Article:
Shadows: coming events casting their shadows before, the shadows of the splendor to be — such is a fine old age! No, these are not poetic rhapsodies; they are statements of actual facts; and if you study the old people whom you know, study them with sympathy, you younger people, you will see and understand.
Here is a question of another type:
"I have attended many of your interesting lectures on Sunday afternoons, and was particularly attracted by your lectures on Questions that Children Ask. As a teacher of children I have come up against this problem:
"In their better moments children often express high thoughts both in writing and speech, and show a real, sincere enthusiasm for the more lofty things in life. But at times, in their everyday affairs, they do not hold to these higher things, or seem to care anything about them, and forget to make any attempt to put them into practice.
"This is my question: Should it be pointed out to the children that until they can 'live up to their high ideals,' and put these things into practice, they are being hypocritical by expressing them in mere words; in other words, they are not 'practicing what they preach'?
"Should they, on the other hand, not be made to feel that even if they are not strong enough to hold to their high principles, the more they can dwell on them in their better moments, the easier will it be to make them a power for good in their times of difficulty?"
I think that there is a slight confusion here. This questioner has a very kindly heart, is very earnest and sincere. I certainly think it proper to tell a child that merely preaching beautiful things, and thereby thinking to hide the doing of things of another type, is hypocrisy. Tell children the truth. And furthermore, as a teacher, you yourself set the example, which the children will follow, because a child learns infinitely more by what it sees its elders do, than by any amount of mere talking to it.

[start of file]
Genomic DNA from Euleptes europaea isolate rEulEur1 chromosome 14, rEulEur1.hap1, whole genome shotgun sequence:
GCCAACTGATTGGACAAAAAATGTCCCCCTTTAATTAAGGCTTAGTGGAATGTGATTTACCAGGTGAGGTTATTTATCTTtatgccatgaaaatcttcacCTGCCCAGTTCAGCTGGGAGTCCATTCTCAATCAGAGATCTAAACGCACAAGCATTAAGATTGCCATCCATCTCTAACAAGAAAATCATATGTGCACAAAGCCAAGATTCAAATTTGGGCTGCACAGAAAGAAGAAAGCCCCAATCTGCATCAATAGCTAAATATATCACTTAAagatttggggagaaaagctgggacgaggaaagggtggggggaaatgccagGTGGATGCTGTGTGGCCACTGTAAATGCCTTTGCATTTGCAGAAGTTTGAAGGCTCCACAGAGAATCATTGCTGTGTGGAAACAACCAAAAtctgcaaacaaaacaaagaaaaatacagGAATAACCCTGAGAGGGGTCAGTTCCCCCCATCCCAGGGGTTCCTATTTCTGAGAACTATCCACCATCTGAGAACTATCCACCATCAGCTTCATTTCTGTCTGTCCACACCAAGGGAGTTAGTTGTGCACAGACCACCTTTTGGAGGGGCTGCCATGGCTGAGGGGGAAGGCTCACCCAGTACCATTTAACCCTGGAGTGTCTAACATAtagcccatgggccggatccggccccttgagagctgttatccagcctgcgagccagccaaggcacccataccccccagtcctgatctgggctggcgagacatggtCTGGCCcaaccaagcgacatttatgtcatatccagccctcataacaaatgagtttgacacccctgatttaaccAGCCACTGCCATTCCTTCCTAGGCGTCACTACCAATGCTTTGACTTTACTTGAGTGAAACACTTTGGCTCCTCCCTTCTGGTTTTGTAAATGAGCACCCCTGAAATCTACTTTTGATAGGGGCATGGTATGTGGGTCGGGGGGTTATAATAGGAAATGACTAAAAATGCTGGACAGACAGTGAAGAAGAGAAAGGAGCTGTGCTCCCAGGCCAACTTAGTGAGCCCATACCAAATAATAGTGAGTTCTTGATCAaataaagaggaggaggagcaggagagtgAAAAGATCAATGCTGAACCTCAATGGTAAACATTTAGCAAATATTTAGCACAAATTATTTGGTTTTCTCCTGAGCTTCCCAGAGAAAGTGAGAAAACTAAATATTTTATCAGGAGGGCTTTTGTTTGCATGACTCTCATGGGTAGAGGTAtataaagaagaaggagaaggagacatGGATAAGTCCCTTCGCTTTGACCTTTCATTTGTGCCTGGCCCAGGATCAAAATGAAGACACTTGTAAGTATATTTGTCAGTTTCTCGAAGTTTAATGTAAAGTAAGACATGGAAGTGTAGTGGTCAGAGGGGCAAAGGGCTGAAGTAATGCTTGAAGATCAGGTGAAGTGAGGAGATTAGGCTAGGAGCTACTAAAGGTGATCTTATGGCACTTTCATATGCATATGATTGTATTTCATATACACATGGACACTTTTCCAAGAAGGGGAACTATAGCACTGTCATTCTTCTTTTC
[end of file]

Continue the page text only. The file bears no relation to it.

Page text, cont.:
But never tell a child that it is not to think of noble and high things, and that it is not to voice these thoughts — that it is not to think of beautiful things, of highly ethical things. On the contrary, teach your children to let their minds dwell on these things, to cultivate them as thoughts; encourage them in this line; teach your children to express in words their thoughts along these lines; but also tell them sincerely to live what they preach. That is all there is to it.
Poor children! When they see around them every day in the week their elders doing just what their elders tell the children not to do! There is the difficulty. A child's impressionable mind, so sensitive, so quick to catch anything that is hypocritical in its teachers, parents, elders, finally learns to disbelieve what it is told when it sees its teachers acting contrary to their own precepts. Never, never, never cripple a child's higher nature by telling it not to think and not to practice beautiful things; and never forbid it to voice these thoughts.
On the contrary, lead these thoughts into verbal expression and try to teach the child to practice what it preaches. Teach it the heroic aspect of this, and finally the child will grow to love such actions and be proud of doing them. Teach your children to be proud of voicing high and noble thoughts. Flaunt — as I often say — flaunt your colors in the face of the sun. Be courageous and stand up for what you believe in; and then your children will do so likewise, and will be proud of it. Let your children feel that you yourself believe in what you teach, and that you are trying to practice it, and your children will follow suit. Never let them see you a hypocrite, teaching one thing and living the opposite! They will find it out very quickly indeed and shame you to your face!